Despite calls from rights groups for Canada to continue to accept overseas refugees from the U.S., Ottawa says resettlement work remains in limbo.
“Resettlement movements for overseas refugees have been temporarily suspended,” Immigration, Refugees and Citizenship Canada (IRCC) spokesperson Rémi Larivière said. “Canada’s main partners in administering refugee resettlement operations, the United Nations Refugee Agency and the International Organization for Migration, have temporarily suspended resettlement departures for refugees overseas.”
“The government of Canada’s guidance has been clear,” Larivière said. “It is unsafe for anyone to travel right now.”
Refugee and civil liberties organizations said April 2 that Canada should be letting third-country refugees from the U.S. into Canada despite the border being closed to help prevent the spread of COVID-19.
They said the right to seek asylum should not compromised during the global pandemic, that refugees have the legal right, under both Canadian and international law, to enter Canada to save their lives.
Indeed, B.C. Civil Liberties Association executive director Harsha Walia said barring refugees is not necessary to preserve public health.
“Refugees must be actively included in, not excluded from, our public health response,” she said. “Refugees have a right to safety, and the COVID-19 pandemic is a global one; we can’t displace the pandemic beyond our borders.”
However, Prime Minister Justin Trudeau has said anyone crossing into the country at the Canada-U.S. border on foot to claim asylum would be turned back. It was announced as just one measure included in the temporary border closure aimed at combating COVID-19’s spread.
Currently, refugees entering Canada from the U.S. to make an asylum claim will be sent back to the U.S., and vice versa.
The groups’ news release notes the majority of refugees are crossing at one entry point, ensuring “orderly processing into the refugee system, and fulsome application of public health measures.”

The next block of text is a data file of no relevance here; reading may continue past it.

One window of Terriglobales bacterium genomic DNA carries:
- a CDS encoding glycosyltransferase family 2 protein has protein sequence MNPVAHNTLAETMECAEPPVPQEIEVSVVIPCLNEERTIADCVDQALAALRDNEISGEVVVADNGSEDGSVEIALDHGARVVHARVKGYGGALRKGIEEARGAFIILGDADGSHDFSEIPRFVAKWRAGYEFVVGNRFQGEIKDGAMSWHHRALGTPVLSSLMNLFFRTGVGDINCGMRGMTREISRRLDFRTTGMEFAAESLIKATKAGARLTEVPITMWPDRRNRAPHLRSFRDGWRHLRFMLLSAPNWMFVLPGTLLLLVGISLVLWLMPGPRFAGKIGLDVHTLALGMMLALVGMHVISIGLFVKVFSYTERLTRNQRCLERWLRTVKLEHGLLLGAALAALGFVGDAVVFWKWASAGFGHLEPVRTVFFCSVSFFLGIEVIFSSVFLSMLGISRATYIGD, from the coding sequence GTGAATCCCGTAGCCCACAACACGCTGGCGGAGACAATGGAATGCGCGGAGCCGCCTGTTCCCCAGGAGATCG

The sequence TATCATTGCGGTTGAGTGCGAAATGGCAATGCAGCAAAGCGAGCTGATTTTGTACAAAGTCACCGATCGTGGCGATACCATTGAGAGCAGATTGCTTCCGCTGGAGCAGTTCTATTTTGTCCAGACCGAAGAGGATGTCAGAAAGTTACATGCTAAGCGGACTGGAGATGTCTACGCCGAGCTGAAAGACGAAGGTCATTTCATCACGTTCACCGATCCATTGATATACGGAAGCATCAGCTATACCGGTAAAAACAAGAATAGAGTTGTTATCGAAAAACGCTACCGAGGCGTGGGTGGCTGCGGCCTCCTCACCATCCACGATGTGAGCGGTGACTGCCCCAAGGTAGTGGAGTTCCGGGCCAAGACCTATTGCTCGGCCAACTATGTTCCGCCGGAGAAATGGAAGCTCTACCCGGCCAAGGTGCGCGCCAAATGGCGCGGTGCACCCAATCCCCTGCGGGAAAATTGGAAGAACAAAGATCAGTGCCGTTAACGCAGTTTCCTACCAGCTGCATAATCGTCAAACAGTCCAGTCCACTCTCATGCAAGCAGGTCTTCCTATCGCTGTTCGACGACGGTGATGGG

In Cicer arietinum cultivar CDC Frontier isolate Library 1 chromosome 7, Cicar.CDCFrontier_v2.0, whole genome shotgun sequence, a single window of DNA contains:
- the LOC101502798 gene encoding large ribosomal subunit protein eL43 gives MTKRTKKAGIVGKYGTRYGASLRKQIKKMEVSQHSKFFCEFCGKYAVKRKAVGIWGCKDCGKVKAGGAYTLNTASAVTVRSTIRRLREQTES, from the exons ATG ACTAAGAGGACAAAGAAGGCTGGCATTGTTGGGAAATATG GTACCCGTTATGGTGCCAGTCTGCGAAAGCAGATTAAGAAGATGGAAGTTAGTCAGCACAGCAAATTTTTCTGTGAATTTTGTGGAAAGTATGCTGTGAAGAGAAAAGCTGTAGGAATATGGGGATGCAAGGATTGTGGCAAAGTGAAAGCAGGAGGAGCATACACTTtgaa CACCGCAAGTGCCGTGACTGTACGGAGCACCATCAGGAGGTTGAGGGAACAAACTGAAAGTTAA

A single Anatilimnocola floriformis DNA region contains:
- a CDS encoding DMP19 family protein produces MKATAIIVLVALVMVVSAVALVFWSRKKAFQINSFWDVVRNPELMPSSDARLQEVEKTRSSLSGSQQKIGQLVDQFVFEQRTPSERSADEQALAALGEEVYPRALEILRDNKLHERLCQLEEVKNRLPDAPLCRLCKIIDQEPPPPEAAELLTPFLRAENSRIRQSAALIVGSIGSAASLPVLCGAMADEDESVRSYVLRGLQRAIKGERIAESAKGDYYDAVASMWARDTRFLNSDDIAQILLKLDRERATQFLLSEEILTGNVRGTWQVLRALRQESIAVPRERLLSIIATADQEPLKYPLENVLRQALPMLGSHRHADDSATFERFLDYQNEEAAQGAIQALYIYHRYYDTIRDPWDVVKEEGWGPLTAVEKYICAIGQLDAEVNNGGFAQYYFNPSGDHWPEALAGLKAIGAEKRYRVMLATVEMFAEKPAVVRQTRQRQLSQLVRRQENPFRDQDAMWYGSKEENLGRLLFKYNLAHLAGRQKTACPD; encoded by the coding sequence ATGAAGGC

That entry point, confirmed Canadian Council for Refugees executive director Janet Dench, is in upstate New York, the state hit hardest by COVID-19 in the U.S.
On Friday, the state reported 102,863 confirmed cases, up from 92,381 on Thursday, New York City alone had 57,159 cases. That’s almost a quarter of the confirmed cases in the U.S.
And, Ottawa is remaining firm with the closed border policy – including for refugees.
“The health, safety and security of Canadians, Canadian permanent residents and their families is our top priority,” Larivière said.
Accordingly, only citizens, permanent residents and their family members are allowed to board flights to Canada or enter through the Canada-U.S. border.
“These measures are temporary and there are exemptions in place to safeguard the continuity of trade, commerce, health and food security for all Canadians,” Larivière said. “Temporary foreign workers in agriculture, agrifood, seafood processing and other key industries will be allowed to travel to Canada under exemptions being put in place to the air travel restrictions that took effect on March 18.”
Larivière said Ottawa continues to consider requests from the United Nations High Commission on Refugees to resettle individuals in urgent need of protection on a case-by-case basis.
“Canada is not denying claims and individuals will be permitted to return to Canada to pursue their asylum claim once these temporary measures have been lifted,” Larivière said.
Further, Larivière said, IRCC continues to accept and process applications despite the current travel restrictions.
“While the economies of other countries have slowed, immigration has helped grow the Canadian economy. It will continue to be critical to Canada’s success as we work to recover from the economic headwinds we are facing due to the coronavirus,” Larivière said. “The government of Canada will remain focused on welcoming highly skilled people who can help build a stronger country and ensuring Canada lives up to its international and humanitarian obligations.”